Largest port to kill the Barrier Reef

The “Asian Century” has arrived in Queensland. The world’s largest port will rise soon that will pave the link between the Australian state and Asian market– India in particular.

Aerial view Abbot Point T2 and T3

Aerial view Abbot Point T2 and T3

The Federal government gave the green light to the massive expansion of three major port terminals at Abbot Point, 26 km north of Bowen in Central Queensland– positioned to become one of the world’s largest industrial sea ports.

The approval gives Adani Enterprises Pty. Ltd. and GVK, among other mining companies, a breakthrough in the multi-billion coal industry which will exploit the potential of the coal-rich Galilee Basin.

Adani’s most recent performance at T0

Environment Minister Greg Hunt announced the decision on Tuesday after a ”rigid assessment” and the project’s environmental impacts. After a long delay, the minister approved four Queensland projects under the National Environmental Law, including the capital dredging program for the proposed Terminals 0, 2 and 3 at the Port of Abbot Point, the Adani T0 project, the Arrow Liquefied Natural Gas Facility on Curtis Island, and the Arrow Gas Transmission Pipeline to Curtis Island. The terminals will provide the necessary infrastructure to accommodate the ”bullish” coal industry within the Galilee Basin.

The approval of Terminal 0 (T0) is sure to boost Adani’s ambitious prospect to ship the coal to India. “Coal from this project will predominantly service the Indian market,”  Adani admitted. The group acquired the terminal for about two billion Australian dollars under a 99-year lease in 2011. T0 is estimated to have a 70 metric tonnes per annum mtpa (35 mtpa x two stages) handling capacity. T2 will be built by an Australian-own company, while T3 will be undertaken by GVK.

But the New York Times reported Adani bought the port in 2011 for 1.8 billion Australian dollars taking advantage of the area still recovering from a series of floods.

 “Abbott Point is our contribution to India’s global ambitions,” said Gautam Adani, chair of Adani. Adani. “An Indian billionaire and real estate magnate, runs the largest private sector coal importer in India, a country hungry for energy resources. He already has other investments in Queensland….”

The T0 alone is projected to generate  a financial value of A$ 1.4 – 2.8 billion annually in gross revenue which will contribute significantly to the Queensland and Australian economy. It will directly benefit Bowen locality and the wider Whitsunday region, Adani said in its presentation paper earlier this year.

Estimated employment stands at 500 jobs in construction and 200-250 jobs in operation, while it provides opportunity for expansion of permanent working population at the Port of Abbot Point. This projection, however, is based on the estimated export of thermal coal from Adani’s Carmichael Coal Mine and Abbot Point Coal Terminal 0 projects.

GVK, on the other hand, will undertake the expansion of  T3  port facilities and Galilee Basin coal assets including the Alpha, Alpha West and Kevin’s Corner coal projects. It will also construct a rail connection to the Abbot Point Port. “Together with the previously received clearances for the Alpha mine, the rail to Abbot Point ,GVK Hancock has solidified its leading position in the Galilee Basin of Queensland, Australia, ” the company said in a press release.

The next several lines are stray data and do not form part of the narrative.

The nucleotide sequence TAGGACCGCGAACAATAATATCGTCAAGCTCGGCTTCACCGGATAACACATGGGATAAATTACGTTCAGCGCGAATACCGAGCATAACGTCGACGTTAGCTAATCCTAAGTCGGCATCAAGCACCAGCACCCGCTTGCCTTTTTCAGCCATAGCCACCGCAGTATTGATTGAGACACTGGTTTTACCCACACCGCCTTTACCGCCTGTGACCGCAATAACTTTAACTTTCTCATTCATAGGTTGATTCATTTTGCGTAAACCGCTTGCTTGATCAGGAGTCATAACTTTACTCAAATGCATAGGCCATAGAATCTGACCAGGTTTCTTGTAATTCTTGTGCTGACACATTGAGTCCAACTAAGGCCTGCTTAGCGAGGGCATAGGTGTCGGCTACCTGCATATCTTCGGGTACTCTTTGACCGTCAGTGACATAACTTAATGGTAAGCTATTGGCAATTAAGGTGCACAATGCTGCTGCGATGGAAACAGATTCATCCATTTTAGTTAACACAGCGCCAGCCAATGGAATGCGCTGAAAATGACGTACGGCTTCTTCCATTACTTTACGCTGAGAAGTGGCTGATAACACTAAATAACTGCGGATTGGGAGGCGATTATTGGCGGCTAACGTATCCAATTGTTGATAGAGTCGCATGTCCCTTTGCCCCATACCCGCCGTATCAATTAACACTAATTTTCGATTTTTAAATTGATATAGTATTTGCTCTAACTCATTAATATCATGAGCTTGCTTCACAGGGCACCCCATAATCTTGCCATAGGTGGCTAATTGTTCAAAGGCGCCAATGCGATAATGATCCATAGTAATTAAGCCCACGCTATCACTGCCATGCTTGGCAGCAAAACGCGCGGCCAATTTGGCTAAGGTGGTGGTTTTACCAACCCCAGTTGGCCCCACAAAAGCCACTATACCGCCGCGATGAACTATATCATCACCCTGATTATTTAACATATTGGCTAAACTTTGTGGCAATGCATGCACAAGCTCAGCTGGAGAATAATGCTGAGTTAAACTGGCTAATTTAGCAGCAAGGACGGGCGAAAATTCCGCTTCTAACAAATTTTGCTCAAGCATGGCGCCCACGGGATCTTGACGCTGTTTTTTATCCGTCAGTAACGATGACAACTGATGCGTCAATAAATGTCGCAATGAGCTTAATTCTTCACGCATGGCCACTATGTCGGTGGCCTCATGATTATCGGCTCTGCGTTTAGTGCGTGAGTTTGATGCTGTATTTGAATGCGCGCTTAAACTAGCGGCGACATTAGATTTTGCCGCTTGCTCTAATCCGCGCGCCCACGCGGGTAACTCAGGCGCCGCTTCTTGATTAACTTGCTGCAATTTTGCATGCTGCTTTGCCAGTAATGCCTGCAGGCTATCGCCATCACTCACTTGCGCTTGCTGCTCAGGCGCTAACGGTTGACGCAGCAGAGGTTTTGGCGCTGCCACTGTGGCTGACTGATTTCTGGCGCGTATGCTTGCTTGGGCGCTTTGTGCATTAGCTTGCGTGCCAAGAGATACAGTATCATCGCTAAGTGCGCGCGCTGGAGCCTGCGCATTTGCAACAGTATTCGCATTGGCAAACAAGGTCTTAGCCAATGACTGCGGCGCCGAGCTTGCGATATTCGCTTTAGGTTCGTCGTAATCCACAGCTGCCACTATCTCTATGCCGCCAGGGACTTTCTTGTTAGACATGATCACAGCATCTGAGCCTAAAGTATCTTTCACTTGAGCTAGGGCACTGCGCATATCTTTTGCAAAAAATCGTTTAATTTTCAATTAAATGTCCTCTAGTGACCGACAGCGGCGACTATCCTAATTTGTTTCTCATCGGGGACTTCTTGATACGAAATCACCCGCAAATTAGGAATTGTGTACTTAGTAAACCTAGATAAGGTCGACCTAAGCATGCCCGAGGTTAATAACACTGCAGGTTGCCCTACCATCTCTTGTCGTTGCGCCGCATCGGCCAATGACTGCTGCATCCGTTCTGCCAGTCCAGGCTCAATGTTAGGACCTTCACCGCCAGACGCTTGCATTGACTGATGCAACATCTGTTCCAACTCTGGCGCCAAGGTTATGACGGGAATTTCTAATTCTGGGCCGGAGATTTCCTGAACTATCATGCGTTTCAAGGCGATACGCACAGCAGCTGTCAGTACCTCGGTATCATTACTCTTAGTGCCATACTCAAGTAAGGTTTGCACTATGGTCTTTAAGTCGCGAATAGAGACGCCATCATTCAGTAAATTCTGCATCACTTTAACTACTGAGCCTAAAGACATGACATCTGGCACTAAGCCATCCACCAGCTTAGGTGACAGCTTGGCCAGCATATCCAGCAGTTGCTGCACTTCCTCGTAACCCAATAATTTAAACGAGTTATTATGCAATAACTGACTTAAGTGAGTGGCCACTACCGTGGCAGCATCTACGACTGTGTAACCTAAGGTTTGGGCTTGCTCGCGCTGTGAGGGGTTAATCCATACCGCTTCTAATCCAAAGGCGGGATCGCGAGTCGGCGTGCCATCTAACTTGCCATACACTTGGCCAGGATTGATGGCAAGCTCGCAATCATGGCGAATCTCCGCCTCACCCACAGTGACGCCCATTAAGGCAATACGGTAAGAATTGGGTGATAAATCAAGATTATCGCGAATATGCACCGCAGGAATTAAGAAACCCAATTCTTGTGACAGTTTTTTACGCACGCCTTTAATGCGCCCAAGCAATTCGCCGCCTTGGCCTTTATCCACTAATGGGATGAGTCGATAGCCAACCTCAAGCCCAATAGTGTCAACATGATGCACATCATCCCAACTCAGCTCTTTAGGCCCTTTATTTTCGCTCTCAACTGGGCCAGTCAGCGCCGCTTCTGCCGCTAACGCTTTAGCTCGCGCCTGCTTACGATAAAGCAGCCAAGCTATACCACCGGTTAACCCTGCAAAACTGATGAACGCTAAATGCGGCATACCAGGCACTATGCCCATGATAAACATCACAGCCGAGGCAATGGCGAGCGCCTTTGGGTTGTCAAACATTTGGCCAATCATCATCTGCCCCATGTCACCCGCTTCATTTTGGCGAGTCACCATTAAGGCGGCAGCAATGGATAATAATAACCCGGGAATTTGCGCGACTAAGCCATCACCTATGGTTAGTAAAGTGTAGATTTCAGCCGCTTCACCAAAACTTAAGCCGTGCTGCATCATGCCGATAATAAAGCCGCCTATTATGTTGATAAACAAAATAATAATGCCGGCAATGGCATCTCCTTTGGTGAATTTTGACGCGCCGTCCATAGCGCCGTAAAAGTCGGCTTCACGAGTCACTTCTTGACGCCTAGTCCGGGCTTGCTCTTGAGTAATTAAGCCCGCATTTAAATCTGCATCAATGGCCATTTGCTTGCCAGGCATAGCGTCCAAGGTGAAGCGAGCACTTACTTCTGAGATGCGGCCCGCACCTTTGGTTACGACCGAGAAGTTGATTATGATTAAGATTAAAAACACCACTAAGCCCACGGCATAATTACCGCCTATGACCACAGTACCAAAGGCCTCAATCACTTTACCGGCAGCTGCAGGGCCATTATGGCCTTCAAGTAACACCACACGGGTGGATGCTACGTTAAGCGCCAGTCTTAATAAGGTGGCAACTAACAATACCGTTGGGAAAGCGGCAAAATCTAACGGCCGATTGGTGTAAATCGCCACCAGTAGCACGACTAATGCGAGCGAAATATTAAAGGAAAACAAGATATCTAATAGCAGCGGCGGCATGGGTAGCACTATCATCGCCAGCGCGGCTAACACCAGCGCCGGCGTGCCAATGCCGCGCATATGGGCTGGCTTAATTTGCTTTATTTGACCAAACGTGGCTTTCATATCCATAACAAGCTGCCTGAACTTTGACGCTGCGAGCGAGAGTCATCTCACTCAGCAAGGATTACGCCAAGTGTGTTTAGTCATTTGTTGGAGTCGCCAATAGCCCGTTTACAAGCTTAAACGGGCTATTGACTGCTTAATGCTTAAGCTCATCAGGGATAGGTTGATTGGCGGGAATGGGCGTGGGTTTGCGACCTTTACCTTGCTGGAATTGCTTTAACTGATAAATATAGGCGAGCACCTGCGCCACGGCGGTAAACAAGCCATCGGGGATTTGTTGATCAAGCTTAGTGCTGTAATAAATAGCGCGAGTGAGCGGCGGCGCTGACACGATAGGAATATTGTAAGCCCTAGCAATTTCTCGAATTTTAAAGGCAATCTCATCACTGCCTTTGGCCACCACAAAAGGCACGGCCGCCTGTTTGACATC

GV Sanjay Reddy, Vice Chairman  of the GVK Power & Infrastructure Limited, said the approval will enable the “provision of billions of tonnes of high quality, low sulphur, low ash, and cleaner burning coal for consumption in the Indian and Asian market.” He added, “this approval takes our projects in to the final stageof project development and we look forward to successfully developing and consolidating our position as the leading Indian infrastructure development company.”

The North Queensland Bulk Ports Corporation  (NQBC) has been commissioned as the port authority responsible for managing the project.

The extensive industrial projects along the eastern coast of Queensland. The darker blue line sketches the boundary of the world heritage area (Image: Fight for the Reef)

State Premier strengthens economic ties with India

The Galilee Basin is strengthening the economic ties between Queensland and India. Premier Campbell Newman admitted the potential of the region which could be a bigger contributor to Queensland’s economy than the coal seam gas industry.

Newman had visited Adani’s operation in India and believes in the export potential of the region. Further, he considers a long-term strategic business partnership with Indian companies. Mining Australia quoted him as saying, “They want coal to come for their thermal power stations day in, day out, week in, week out, month after month, for not 10 years or 20 years or 50 years; they want it to come for 70 to 100 years” .

On Gautam Adani, Newman is mesmerized with his business empire-building enthusiasm: “He owns the power lines, he owns the retail, he wants that coal. Now, the current coal price is not really a big thing in his calculations,” Newman said. “What he wants is supply security, and he wants to get that supply chain cost down as low as possible.”

Environmental concerns

Greenpeace lambasts the dredging and dumping of industrial waste into the vicinity of the reef.

Environmental groups, however, are enraged with the developments.

The terminals will require dredging of about three million cubic meters of sediments from the bottom of the sea. Local communities and environmental groups are outraged on how and where would the dredging spoils be dumped. The long-term effect after the area after the mining projects is also a matter of concern.

Hunt said he made an agreement with the Gladstone Ports Authority that they will not dispose of up to 12 million cubic metres of spoil within the Marine Park, but will instead use the material for land infill.

Hunt and Newman are already under fire from Green groups. The WWF, for one, is now pressing the Great Barrier Reef Marine Park not to issue a permit to the NQBPC to dump the dredge spoil into the reef waters.